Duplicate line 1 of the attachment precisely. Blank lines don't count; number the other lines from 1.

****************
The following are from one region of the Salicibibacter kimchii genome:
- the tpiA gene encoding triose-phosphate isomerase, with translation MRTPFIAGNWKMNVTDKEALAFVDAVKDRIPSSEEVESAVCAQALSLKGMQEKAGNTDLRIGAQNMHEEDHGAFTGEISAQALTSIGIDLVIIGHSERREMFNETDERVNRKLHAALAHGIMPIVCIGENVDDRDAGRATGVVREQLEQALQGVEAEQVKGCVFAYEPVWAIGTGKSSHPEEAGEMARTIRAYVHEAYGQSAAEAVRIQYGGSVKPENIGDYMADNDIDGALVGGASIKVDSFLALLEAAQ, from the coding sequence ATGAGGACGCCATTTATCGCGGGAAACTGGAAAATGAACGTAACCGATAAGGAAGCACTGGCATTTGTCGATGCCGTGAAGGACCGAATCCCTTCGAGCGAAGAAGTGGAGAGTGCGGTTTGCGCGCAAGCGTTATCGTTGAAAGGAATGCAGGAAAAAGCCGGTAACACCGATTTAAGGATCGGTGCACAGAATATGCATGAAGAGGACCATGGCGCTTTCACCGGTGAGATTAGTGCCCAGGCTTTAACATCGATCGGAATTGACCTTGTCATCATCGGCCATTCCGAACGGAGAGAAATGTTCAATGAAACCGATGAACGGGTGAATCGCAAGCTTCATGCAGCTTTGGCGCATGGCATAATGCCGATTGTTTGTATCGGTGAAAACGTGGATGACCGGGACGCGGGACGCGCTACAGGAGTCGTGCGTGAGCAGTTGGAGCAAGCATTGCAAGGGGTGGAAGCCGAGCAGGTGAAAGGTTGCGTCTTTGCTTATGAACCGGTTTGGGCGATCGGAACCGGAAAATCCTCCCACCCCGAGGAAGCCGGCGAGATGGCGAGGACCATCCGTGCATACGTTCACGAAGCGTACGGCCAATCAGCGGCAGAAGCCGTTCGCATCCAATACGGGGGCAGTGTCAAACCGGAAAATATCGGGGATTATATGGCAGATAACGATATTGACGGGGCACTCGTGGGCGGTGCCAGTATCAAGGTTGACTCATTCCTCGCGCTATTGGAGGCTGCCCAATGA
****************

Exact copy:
The following are from one region of the Salicibibacter kimchii genome: